I’ve also noticed that the rules as stated can make building extremely difficult under certain circumstances. You see, there’s no real mechanic for discarding or drawing more room cards (aside from the odd room benefit), which can really leave you in the lurch if you keep drawing Advanced Rooms at the beginning of the game. Because remember, Advanced Rooms can only be built on top of existing rooms of the same type. So if you’ve got a hand full of Advanced Rooms you’re basically screwed. Of course it’s possible to house rule something, but the basic rules don’t really take this issue into account.
However, the Tools of Hero-Kind does quite an impressive job of addressing my biggest gripe about Boss Monster; which is to say the flavorless heroes. Amidst the extra room and spell cards (which are okay but nothing super-special, really) are item cards. Items add a whole new spin to the basic gameplay mechanics by randomly doling out some fairly powerful items to heroes before they go a-delving. These can be anything from a magic tome that will shuffle the order of a dungeon’s rooms (not so great when you rely on positioning bonuses) to a ten foot pole that renders the first trap room in your dungeon totally useless for the entire turn. Yes, even against heroes that follow this jerk with the stick after the fact. Of course if you manage to kill a hero with one of these items you’ll get to keep it for yourself and use it’s powers for evil. It’s such a simple thing but the way in which the items add an extra bit of randomness to the heroes (and makes them even more formidable) is a huge improvement.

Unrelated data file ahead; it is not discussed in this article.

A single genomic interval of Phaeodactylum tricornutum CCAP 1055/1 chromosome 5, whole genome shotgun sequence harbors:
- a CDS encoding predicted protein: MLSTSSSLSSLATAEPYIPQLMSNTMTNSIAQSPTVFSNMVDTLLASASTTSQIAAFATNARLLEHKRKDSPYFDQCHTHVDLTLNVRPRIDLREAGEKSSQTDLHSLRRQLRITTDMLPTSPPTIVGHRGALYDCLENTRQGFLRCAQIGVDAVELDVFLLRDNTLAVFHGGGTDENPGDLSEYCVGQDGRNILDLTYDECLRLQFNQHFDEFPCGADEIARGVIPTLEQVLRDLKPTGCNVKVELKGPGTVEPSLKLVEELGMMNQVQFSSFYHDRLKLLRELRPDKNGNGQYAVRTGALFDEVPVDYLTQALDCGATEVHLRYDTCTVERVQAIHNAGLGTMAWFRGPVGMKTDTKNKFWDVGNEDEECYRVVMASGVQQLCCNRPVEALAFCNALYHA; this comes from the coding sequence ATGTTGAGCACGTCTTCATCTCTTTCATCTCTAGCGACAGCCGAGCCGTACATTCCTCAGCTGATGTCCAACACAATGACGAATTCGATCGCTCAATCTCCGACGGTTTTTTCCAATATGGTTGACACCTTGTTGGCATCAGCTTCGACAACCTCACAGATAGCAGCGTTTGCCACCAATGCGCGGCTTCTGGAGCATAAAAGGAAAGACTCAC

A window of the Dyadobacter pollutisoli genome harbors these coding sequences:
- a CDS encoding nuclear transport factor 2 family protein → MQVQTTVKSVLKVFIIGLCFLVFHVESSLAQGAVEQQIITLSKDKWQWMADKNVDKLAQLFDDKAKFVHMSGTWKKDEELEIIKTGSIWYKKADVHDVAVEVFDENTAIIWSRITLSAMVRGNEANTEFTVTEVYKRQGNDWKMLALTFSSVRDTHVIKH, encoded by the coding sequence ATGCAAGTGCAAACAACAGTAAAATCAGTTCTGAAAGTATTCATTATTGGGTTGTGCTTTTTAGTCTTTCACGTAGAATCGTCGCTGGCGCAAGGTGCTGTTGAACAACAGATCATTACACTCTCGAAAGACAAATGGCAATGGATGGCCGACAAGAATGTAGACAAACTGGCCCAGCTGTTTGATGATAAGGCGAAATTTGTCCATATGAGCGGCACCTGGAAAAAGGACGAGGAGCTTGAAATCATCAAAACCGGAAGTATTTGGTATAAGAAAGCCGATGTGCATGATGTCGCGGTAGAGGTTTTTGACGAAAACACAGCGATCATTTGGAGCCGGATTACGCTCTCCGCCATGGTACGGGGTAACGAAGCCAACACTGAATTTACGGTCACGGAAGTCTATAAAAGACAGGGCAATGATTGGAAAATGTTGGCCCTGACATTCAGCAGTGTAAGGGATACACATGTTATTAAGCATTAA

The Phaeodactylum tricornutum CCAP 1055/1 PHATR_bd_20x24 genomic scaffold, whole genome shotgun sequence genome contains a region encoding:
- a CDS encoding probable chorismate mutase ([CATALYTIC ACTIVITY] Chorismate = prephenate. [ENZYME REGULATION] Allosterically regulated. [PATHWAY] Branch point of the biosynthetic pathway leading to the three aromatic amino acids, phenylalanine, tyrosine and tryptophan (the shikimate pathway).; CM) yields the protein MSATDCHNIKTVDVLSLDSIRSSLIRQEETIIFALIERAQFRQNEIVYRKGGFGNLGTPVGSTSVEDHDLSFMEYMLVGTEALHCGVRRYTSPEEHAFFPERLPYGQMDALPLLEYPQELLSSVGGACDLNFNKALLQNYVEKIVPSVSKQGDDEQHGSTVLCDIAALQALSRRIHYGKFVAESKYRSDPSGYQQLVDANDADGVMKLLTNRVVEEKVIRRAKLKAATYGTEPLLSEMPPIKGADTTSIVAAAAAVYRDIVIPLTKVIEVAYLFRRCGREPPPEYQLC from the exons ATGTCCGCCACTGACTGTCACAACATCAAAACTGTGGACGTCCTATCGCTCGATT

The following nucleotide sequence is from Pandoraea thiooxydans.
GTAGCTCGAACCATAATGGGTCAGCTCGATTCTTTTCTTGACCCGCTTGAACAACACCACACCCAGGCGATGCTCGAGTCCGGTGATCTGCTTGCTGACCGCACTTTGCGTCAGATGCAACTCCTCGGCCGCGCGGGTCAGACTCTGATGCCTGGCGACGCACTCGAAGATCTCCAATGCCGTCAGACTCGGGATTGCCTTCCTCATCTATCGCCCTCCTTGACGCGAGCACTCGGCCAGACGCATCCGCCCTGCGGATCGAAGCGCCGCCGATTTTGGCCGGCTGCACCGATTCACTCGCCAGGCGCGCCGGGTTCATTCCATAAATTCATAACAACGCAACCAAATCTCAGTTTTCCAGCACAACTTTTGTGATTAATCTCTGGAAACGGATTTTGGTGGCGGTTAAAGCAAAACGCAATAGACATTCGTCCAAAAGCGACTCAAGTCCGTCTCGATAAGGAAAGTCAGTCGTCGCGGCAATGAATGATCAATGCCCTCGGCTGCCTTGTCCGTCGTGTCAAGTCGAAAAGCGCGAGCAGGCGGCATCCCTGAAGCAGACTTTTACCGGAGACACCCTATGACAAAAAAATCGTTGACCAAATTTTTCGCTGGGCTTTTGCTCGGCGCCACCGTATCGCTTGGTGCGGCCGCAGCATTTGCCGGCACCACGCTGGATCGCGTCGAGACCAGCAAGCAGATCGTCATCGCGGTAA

I really, really want to say that Boss Monster is as amazing and fun as it looks (the artwork on the cards really is something else), but it just isn’t. It’s not bad by any means, and it makes for a quick and painless filler game, but the mechanics just aren’t as much fun as the goofiness or the nostalgia. That said, the Tools of Hero-Kind expansion does negate one of my biggest issues. So, should you buy it? Well if you plan to get it with the expansion then yes, absolutely. However if you plan to go with just the base set I’d suggest giving it a pass.